In 2010, more than 4 million K-12 students participated in formal virtual learning programs.
As more students opt to enroll full-time or part-time in virtual learning programs, a growing number of states are considering proposals mandating that students take at least one online course before graduating from high school.
An important step for states considering such a requirement is to define what they mean by virtual learning and taking an online course, because definitions can vary. The motivation behind the requirement is key, too.
“Access at home and in school is really important,” said Allison Powell, vice president of state and district services at the International Association for K-12 Online learning (iNACOL).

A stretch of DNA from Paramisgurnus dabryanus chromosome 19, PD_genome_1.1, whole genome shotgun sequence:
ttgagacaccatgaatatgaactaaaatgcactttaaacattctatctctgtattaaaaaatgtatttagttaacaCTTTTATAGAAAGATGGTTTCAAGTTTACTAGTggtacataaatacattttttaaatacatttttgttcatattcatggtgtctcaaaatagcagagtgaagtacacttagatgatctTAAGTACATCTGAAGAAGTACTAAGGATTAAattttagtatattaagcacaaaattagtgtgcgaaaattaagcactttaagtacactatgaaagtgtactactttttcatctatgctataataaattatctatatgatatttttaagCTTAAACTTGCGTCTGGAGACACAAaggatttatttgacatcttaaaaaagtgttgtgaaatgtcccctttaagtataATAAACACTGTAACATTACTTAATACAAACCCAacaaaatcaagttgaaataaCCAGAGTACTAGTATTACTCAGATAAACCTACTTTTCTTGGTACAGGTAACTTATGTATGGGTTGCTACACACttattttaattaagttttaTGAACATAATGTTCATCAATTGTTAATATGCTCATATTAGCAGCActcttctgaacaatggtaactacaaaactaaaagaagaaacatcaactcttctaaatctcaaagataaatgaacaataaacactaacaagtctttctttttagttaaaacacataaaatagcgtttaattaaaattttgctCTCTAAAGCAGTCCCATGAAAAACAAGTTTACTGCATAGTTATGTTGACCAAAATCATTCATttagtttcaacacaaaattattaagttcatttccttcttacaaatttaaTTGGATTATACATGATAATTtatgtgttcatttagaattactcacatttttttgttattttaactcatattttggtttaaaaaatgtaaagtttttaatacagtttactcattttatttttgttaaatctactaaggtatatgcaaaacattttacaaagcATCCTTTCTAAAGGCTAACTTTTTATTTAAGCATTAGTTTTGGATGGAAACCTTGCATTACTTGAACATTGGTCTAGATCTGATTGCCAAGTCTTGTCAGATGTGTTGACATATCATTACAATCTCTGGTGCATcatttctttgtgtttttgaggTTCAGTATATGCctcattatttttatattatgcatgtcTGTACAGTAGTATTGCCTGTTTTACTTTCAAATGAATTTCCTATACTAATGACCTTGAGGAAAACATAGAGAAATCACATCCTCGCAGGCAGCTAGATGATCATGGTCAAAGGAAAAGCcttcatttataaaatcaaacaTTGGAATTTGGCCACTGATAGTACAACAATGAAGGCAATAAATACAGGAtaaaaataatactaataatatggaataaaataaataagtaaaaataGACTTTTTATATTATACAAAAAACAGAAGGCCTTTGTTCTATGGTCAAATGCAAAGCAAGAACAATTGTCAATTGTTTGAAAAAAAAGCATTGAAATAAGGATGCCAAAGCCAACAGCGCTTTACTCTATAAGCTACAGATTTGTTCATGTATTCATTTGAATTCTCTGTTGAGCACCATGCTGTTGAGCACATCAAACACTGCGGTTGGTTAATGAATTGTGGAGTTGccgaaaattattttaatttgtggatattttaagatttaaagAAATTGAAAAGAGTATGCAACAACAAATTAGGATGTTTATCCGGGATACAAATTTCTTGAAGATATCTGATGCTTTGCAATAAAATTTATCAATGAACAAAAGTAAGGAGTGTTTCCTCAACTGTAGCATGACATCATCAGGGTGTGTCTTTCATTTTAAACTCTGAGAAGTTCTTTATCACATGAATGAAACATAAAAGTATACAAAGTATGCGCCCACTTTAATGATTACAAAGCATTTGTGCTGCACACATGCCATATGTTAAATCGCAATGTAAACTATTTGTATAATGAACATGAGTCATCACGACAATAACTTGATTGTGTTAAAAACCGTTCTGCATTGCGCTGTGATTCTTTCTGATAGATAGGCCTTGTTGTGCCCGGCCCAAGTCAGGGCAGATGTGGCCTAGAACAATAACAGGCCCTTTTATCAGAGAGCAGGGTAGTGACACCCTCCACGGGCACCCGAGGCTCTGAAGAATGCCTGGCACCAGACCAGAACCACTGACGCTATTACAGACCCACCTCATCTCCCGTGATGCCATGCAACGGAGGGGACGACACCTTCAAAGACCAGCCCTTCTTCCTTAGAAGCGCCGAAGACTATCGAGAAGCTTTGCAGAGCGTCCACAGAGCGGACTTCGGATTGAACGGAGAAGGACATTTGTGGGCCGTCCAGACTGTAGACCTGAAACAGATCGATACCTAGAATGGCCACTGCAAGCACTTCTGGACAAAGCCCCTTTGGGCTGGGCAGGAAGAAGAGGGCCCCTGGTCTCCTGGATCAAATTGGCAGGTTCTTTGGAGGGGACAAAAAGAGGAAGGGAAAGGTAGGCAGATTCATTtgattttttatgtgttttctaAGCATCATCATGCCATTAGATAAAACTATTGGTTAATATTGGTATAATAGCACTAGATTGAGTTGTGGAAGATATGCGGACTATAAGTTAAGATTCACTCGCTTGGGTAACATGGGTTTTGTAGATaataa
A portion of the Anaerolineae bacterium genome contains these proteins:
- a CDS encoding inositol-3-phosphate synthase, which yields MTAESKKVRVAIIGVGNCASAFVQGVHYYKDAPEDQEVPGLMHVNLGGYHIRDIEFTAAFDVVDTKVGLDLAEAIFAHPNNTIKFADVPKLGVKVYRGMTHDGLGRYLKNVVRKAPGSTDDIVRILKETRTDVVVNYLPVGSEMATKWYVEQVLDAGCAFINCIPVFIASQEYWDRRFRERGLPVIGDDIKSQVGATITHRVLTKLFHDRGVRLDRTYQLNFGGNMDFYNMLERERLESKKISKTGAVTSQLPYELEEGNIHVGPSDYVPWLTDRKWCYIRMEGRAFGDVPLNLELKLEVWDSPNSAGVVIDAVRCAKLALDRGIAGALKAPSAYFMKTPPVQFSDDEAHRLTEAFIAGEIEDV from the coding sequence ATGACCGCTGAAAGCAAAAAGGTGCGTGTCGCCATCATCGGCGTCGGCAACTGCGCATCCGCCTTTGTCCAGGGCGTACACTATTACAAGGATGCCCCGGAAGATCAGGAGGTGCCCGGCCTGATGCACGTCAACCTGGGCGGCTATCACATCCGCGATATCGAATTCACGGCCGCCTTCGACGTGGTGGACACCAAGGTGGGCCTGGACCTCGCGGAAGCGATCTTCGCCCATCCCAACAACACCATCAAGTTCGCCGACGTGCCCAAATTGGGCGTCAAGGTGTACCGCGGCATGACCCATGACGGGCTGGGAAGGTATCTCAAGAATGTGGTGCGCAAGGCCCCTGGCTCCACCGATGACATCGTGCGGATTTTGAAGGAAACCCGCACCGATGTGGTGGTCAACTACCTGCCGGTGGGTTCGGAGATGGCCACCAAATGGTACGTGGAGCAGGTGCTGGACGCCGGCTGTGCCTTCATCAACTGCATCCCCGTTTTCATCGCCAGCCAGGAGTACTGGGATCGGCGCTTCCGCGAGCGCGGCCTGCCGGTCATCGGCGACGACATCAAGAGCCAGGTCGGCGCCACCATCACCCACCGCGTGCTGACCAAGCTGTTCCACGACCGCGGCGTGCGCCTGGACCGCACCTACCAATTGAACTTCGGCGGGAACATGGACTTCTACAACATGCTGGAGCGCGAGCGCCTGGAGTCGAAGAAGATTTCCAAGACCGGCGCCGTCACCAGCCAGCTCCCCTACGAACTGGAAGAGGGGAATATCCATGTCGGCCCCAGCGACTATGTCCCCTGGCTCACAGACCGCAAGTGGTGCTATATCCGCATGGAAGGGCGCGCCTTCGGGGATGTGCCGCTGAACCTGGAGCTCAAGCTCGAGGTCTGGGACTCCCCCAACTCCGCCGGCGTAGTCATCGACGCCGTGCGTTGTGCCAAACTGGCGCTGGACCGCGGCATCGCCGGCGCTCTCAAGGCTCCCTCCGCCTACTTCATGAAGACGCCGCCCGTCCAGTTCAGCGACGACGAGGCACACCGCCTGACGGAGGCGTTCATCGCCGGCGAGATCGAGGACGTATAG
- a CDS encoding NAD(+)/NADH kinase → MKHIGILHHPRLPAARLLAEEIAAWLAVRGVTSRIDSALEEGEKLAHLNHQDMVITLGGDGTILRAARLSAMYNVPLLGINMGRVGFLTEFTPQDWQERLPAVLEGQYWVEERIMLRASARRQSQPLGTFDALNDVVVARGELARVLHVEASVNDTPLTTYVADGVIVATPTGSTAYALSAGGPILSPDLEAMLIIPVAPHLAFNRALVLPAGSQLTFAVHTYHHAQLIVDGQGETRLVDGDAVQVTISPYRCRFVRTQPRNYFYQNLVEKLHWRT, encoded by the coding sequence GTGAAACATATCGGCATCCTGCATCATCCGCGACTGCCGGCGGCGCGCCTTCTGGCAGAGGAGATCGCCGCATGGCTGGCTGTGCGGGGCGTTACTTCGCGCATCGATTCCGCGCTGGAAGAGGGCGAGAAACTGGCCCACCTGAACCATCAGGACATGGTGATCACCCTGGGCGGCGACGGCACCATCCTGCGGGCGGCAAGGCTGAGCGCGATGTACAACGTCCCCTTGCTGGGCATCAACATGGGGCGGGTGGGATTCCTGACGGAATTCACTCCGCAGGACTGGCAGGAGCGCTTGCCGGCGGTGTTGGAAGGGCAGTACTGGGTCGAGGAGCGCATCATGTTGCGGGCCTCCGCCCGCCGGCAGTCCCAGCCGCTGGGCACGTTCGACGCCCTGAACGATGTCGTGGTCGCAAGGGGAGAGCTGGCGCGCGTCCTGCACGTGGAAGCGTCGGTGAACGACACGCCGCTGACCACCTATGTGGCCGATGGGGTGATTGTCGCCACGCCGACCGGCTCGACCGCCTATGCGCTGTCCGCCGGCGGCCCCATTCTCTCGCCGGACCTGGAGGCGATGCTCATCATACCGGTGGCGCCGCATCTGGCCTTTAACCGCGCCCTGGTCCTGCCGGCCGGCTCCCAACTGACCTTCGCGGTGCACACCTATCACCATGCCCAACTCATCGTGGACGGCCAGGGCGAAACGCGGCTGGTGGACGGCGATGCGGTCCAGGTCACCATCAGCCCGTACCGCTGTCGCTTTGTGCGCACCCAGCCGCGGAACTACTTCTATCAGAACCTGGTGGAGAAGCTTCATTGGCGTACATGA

Initiating a virtual learning program to cut teacher jobs and save money is not a good approach, although Powell noted that so far, no one has started an online learning program for these reasons. “The teacher is still the most important person in the child’s education, even in the online world. [Teachers] just need to be trained a little bit differently in order to be successful in the environment—but we still need them,” she said.
In 2010, more than 4 million K-12 students participated in formal virtual learning programs, including 217,000 students in cyber charter schools, according to iNACOL statistics.
Michigan, Alabama, and Florida are currently the only states to require a virtual learning credit for high school graduation, although many other states and districts—including Idaho and Indiana—have implemented or are considering such requirements.